Excuse me, but was that Skyler Mornhinweg or a cleverly disguised impersonator going 14-18 for 149 yards and two touchdowns while directing the Orange offense. He looked like the same old Skyler Mornhinweg when he ran the ball although he did net seven positive yards, but there was a marked difference in the way he threw the ball than those last couple of games in 2013. Now, some of what happened in 2013 could be attributed to being thrown to the wolves after languishing on the bench until the guys in front of him went down, but whether he had the shakes last year or not, he certainly looked much more confident than at any time last year. There is reason to believe that if Skyler continues to develop in the offseason that the Gators won’t have to worry about a true freshman backing up Driskel. And, if Mornhinweg is solid, it will be possible for either Grier or Treon Harris to take a needed redshirt.


One of the most encouraging things about the spring game was seeing Austin Hardin kick as many field goals in one afternoon as he had all of last year. Hardin was 4-12 last season when his longest field goal was 33 yards and he didn’t make a field goal after the Kentucky game. So, watching him go 4-4 Saturday with kicks of 43, 42, 35 and 24 yards was something very positive to take away from the spring. It’s always best when offenses are scoring touchdowns – remember the old Steve Spurrier line, “We don’t kick a lot of field goals around here”? – but these days and times you better have someone capable of putting three points on the board any time you reach the opponent’s 30-yard line.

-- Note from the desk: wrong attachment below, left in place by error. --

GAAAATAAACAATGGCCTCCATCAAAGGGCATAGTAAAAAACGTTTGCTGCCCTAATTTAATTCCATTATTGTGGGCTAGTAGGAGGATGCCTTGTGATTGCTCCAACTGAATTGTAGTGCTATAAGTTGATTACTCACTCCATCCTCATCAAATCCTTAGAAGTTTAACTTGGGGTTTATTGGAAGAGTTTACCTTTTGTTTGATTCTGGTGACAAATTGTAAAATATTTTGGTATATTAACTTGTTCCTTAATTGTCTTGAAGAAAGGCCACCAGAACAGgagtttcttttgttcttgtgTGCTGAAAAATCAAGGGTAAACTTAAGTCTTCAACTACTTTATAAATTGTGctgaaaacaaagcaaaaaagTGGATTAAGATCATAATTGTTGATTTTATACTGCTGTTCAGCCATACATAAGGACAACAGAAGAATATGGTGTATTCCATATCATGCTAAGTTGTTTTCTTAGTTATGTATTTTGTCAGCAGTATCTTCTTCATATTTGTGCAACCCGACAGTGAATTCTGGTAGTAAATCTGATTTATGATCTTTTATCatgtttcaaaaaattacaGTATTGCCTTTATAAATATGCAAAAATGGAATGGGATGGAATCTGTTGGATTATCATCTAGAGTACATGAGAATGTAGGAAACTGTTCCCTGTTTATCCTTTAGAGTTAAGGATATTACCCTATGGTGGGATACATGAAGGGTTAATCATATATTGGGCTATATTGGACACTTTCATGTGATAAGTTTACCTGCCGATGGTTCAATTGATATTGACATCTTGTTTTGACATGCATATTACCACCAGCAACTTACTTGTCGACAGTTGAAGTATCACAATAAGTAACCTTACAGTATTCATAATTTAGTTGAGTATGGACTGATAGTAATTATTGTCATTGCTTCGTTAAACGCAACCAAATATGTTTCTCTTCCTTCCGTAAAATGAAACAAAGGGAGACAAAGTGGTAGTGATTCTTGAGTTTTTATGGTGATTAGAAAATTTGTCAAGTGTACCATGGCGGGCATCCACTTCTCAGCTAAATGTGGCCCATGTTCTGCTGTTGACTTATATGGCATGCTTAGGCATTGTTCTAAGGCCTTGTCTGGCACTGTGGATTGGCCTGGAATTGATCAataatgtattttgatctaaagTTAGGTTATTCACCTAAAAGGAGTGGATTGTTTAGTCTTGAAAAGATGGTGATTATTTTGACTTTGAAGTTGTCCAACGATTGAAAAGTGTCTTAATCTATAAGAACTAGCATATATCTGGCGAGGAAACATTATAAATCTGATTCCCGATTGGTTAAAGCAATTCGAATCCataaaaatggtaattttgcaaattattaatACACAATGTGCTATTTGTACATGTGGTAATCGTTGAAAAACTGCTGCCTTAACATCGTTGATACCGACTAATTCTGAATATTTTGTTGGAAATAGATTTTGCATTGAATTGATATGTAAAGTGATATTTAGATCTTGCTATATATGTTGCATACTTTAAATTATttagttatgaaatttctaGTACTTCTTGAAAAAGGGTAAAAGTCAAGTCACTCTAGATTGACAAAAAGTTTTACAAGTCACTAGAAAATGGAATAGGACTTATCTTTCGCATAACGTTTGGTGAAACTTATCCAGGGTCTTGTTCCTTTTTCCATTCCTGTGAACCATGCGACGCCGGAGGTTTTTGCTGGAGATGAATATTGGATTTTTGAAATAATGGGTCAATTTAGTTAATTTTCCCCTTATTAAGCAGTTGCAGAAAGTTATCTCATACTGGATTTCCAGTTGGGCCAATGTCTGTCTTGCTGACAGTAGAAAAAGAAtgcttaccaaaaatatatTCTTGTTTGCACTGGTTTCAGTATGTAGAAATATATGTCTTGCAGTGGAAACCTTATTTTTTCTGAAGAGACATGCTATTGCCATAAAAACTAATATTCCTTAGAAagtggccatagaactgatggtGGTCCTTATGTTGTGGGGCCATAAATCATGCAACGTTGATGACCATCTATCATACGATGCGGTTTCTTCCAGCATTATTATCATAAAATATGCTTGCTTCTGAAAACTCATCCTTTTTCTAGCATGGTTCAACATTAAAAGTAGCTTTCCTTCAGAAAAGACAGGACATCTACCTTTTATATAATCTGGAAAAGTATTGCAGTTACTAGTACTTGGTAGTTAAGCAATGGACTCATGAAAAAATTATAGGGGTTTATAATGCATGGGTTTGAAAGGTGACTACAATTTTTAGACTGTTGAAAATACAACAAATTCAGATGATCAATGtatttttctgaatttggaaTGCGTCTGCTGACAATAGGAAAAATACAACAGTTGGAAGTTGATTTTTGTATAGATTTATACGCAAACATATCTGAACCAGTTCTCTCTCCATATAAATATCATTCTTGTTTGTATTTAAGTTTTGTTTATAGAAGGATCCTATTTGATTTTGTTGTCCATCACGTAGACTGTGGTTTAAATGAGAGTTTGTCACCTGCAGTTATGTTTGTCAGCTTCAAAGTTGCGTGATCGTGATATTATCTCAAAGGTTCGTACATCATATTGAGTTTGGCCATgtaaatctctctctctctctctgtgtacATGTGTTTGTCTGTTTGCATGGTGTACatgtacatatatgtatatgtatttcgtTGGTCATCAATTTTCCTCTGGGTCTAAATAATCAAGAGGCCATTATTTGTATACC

Justin Shafer hit a sacrifice fly in the top of the 13th for the go-ahead run, then got the final two outs in the bottom half to pick up the save as #13 Florida (22-13, 8-6 SEC) evened its series with 4th-ranked South Carolina (28-6, 8-6 SEC), 4-3, in Columbia. The Gators trailed, 3-0, after five innings, but rallied for two in the eighth on an RBI double by A.J. Puk and a run-scoring single by Richie Martin, then tied the game in the ninth on a sacrifice fly by Casey Turgeon. Puk picked up the win, pitching 3-1/3 innings of relief as the Gators moved into a first place tie with South Carolina in the SEC East … In softball, the 6th-ranked Gators (37-8) won their sixth straight game with a 10-0 run-rule win over North Carolina State. Hannah Rogers (18-6) got the win, pitching four innings of 2-hit, shutout ball. Briana Little homered and drove in three runs while Lauren Haeger drove in three with a single and a double. Haeger also pitched a scoreless fifth inning.